• employment and training of new employees, payment of overtime work compensation and employee benefits;
  • purchase of new software or its upgrade;
  • design, printout and dispatch of information materials for clients and additional invoices;
  • legal service, including development of legal opinions concerning interpretation and application of provisions of the Electricity Act and the relevant ordinance.

The costs of implementing the new law totalled nearly PLN 24 million. At the same time, financial costs incurred by three trading companies reached almost PLN 47 million. The cost of payments from the Price Difference Payment Fund amounted to PLN 4.5 billion.  

Savings of energy users from different tariff groups in individual companies were estimated  based on prices applied to energy users in 2019 and the highest prices recommended in tariff applications for 2019. In the most popular tariff “G”, used by households, average annual savings ranged from PLN 109 to PLN 305 per household. The largest amount saved by a user applying tariff G was PLN 127 thousand.

Among entities using tariffs not approved by ERO President the maximum savings were estimated at:

  • micro-entrepreneurs or small entrepreneurs: from PLN 1.4 thousand (tariff group C) to PLN 591.7 thousand (tariff group A) and PLN 837 thousand (tariff group B),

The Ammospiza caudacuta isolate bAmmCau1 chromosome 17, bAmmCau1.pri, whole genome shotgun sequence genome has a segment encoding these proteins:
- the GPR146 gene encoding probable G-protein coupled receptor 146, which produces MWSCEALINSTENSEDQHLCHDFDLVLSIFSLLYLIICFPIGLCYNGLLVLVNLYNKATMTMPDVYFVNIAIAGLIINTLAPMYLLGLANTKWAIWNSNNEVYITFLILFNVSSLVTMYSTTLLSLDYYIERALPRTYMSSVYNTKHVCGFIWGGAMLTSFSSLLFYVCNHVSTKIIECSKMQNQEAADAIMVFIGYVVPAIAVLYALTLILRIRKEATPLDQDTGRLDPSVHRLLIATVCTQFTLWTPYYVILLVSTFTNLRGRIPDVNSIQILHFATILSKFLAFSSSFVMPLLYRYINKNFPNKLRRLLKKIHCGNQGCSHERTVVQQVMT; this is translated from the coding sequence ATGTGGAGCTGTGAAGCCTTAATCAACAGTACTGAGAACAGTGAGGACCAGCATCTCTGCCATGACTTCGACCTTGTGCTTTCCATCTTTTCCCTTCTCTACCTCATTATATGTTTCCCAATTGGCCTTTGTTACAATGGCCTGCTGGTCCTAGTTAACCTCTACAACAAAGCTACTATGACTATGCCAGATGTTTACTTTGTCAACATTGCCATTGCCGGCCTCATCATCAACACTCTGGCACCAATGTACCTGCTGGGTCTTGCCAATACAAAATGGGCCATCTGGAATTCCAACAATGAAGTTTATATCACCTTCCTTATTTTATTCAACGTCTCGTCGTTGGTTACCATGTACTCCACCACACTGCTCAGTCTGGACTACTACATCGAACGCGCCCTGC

• hospitals: from PLN 421.5 thousand to PLN 1727.9 thousand (tariff groups B and C),
  • public finance units: from PLN 37.6 thousand to PLN 228.6 thousand (tariff group C).

After the Electricity Act expired, that is after 1 January 2020, the prices of electricity for tariffs (tariff G) went up by nearly 20%.

Average electricity prices of four trading companies in 2017-2020 (PLN/kWh). Source: NIK’s analysis


After the end of the audit, on 2 February 2020, the Council of Ministers adopted the Energy Policy of Poland 2040. Therefore, NIK has not referred to the adopted solutions on stabilisation of energy prices, including a drop in its production costs. NIK stands in a position that consistent provision of conditions to reduce energy production from high-emission sources will allow stabilisation of prices upon ensuring safety of electric energy deliveries.

To the Minister of Climate and Environment to:

  • exercise due diligence in developing normative acts and include provisions set out in Rules on Legal Drafting and the Work Terms and Conditions of the Council of Ministers,
  • properly develop legislative solutions including consultations (in a broad sense) with significant stakeholders and verification of draft provisions in line with the EU law,
  • effectively monitor market processes in the area of electricity pricing and make it one of tasks of the relevant department.

To the President of Energy Regulatory Office – to introduce organisational changes and procedures enabling quick completion and on-going conduct of analyses to identify abuses and manipulations in the wholesale energy market.


Article informations

Date of creation:
24 June 2021 16:55
Date of publication:
24 June 2021 16:55
Published by:
Marta Połczyńska
Date of last change:
08 July 2021 10:44
Last modified by:
Marta Połczyńska
Photo collage: power line crossing and a pile of coins © Adobe Stock